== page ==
A complete series collection of Just Shoot Me! arrives on DVD for the first time much to the joy of fans. This series, which ran for seven seasons, from 1997-2003 is a sitcom from executive producers Brad Grey (The Departed, The Sopranos), Steven Levitan (Modern Family, Wings), and Bernie Brillstein (Ghostbusters, Alf), and it was created by Steven Levitan (Modern Family). The comedy tackles the workplace through the exploration of the behind-the-scenes of a fashion magazine. It's your typical fashion magazine covering the latest fashion trends, beauty tips, models, and dating advice, and the show is a comedic spin on the fashion world and the way magazines are created.
The series revolves around the eccentric employees who work for Blush fashion magazine. One such employee is Maya Gallo (Laura San Giacomo), the daughter of the magazine executive Jack Gallo (George Segal). Maya, upon losing her editorial job, goes to work for Blush as head of articles. Though the two have been apart for many years (and haven't been all that close to each other) they begin working together (and reconnecting to each other over the course of the series).
Maya's attempts to make the magazine more "serious" with more in-depth articles and topics is met with initial dismay from the others working for Blush. She starts to oversee all the writing for Blush. Her goal? To help shake up the fashion industry.
Yet Maya finds it isn't all that easy amongst her eccentric co-workers, including Nina Van Horn (Wendie Malick), a ex-model turned fashion director at the magazine (overseeing the focus the magazine has on the latest trends, designers, and fashions), Elliot DiMauro (Enrico Colantoni), the magazine's main fashion photographer (who tends to date the models), and Dennis Finch (David Spade), the secretary for magazine boss Jack Gallo... though Finch acts more like a personal assistant who helps with Jack's personal matters (like selecting his golf clubs and ordering toy pens) more often than business matters.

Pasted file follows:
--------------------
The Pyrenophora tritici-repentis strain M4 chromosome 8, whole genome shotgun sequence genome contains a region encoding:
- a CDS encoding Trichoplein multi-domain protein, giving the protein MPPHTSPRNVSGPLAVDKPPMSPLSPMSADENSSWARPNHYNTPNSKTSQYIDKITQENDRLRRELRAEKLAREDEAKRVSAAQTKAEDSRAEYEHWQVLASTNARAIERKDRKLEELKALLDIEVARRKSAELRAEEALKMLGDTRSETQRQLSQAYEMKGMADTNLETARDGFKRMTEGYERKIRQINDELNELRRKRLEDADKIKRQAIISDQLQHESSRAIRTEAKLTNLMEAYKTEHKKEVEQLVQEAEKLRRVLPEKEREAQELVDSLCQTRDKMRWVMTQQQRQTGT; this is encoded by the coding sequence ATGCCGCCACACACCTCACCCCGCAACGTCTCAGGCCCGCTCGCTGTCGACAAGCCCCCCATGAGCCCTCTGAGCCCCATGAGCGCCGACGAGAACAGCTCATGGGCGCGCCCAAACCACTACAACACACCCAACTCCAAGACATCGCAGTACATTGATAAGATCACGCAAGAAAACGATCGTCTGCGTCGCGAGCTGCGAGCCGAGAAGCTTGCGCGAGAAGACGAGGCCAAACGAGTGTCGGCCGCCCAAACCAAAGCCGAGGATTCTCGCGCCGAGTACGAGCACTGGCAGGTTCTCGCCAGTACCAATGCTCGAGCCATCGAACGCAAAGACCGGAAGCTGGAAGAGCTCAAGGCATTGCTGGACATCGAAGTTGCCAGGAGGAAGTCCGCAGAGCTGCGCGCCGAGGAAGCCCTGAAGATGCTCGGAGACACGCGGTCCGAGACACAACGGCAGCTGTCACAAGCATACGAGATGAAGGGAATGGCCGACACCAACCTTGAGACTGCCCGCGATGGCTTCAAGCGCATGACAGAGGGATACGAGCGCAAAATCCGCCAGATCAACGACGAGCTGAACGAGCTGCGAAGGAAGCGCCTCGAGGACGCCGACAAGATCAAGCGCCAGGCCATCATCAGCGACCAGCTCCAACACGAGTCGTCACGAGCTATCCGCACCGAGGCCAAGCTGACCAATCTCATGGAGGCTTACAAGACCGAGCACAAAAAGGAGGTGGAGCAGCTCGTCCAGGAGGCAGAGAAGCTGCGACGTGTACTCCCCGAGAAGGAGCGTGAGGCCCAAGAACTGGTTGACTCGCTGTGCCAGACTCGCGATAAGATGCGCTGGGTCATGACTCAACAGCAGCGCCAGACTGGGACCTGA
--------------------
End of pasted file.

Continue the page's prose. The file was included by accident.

As the series revolves around a fashion magazine, many episodes feature storylines revolving around the fashion industry. One particularly hilarious and classic episode features comedian Dana Carvey as a world-renowned fashion designer Oskar Milos. Maya accidentally insults his work and causes an issue with Milos withdrawing advertising for Blush magazine. As Maya try's solving the problem, the comedic eccentricities of Milos become increasingly humorous.
One of my favorite episodes of the series includes guest Mark Hammill (a.k.a. Luke Skywalker) playing himself, as he goes about annoying Finch during his workday with stupid questions to get back at him (and other Star Wars fans) for asking him non-stop Star Wars questions when meeting him. It's a classic episode and one which seems even funnier now that Star Wars and Luke Skywalker's saga is back. Another noteworthy guest for the series was found in David Cross, who plays Elliot DiMauro's obnoxious and troublemaking brother.
The series had a wide range of guests (from famous comedians to celebrity models) with some highlights being appearances from Tyra Banks, Gina Gershon, Carmen Electra, Steve Carell, Bob Odenkirk, George Lucas, Melissa Joan Hart, Ashton Kutcher, Judy Greer, Lucy Lawless, Brooke Shields, David Hasselhoff, Megan Mullally, Fred Willard, and Kelsey Grammer (who narrates a special Christmas episode).
This is a high quality sitcom with a lot of excellent aspects to the production behind-the-scenes. As a fashion-centric TV series, it was important to have good fashion highlighted throughout. Series costumes designed by Katie Sparks (Arrested Development) and Christy Ito (Who's the Boss?) are excellent for the main characters. The make-up by Bruce Grayson (NewsRadio) and hair styling by Maria Valdivia (NewsRadio) and Kim Urgel (Hot in Cleveland) contribute to the fashion-world sensibility as well. The cinematography by Stephen G. Shank (Hell to Pay, 21 and a Wake Up) is better than many sitcom series of the same time period and the series always has a consistent, high quality look to the cinematography.